Genus BuxbaumiaGenus BUXBAUMIA, Hall.
The species of the Genus Buxbaumia are tiny stemless plants growing scattered over decayed wood or on the ground.
The leaves are extremely minute, some broadly oval or oblong terminating in broad, spreading cilia.
The spore-cases are the conspicuous part of the plant, they are egg-shaped with a conical cap, depressed above, swollen on the lower side, and are borne obliquely on a thick pedicel covered with wart-like protuberances.
The outer skin at the margin of the mouth is split into irregular fragments which roll back from the thickened rim which is formed of several layers of cells (the pseudo-annulus). The teeth are in several rows, the outer short and rudimentary; the inner membrane (endostome) is conical tubular, of 32 fan-like plaits, slightly twisted to the right.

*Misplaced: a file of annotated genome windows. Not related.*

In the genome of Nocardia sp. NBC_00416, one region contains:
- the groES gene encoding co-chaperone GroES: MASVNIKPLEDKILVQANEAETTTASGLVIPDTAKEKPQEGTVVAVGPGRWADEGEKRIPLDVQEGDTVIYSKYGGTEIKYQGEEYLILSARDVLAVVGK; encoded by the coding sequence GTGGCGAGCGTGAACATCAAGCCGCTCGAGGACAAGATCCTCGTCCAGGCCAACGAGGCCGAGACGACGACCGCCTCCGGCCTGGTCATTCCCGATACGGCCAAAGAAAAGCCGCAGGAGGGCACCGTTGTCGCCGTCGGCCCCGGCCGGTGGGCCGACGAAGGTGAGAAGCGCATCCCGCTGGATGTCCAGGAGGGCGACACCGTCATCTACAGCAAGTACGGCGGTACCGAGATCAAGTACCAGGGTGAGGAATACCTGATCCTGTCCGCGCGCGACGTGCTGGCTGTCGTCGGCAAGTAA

There are five species known at present, three of them in North America.
Albrecht von Haller, the founder of the genus, named it Buxbaumia in honour of its discoverer, J. C. Buxbaum.
Buxbaumia Aphylla Moss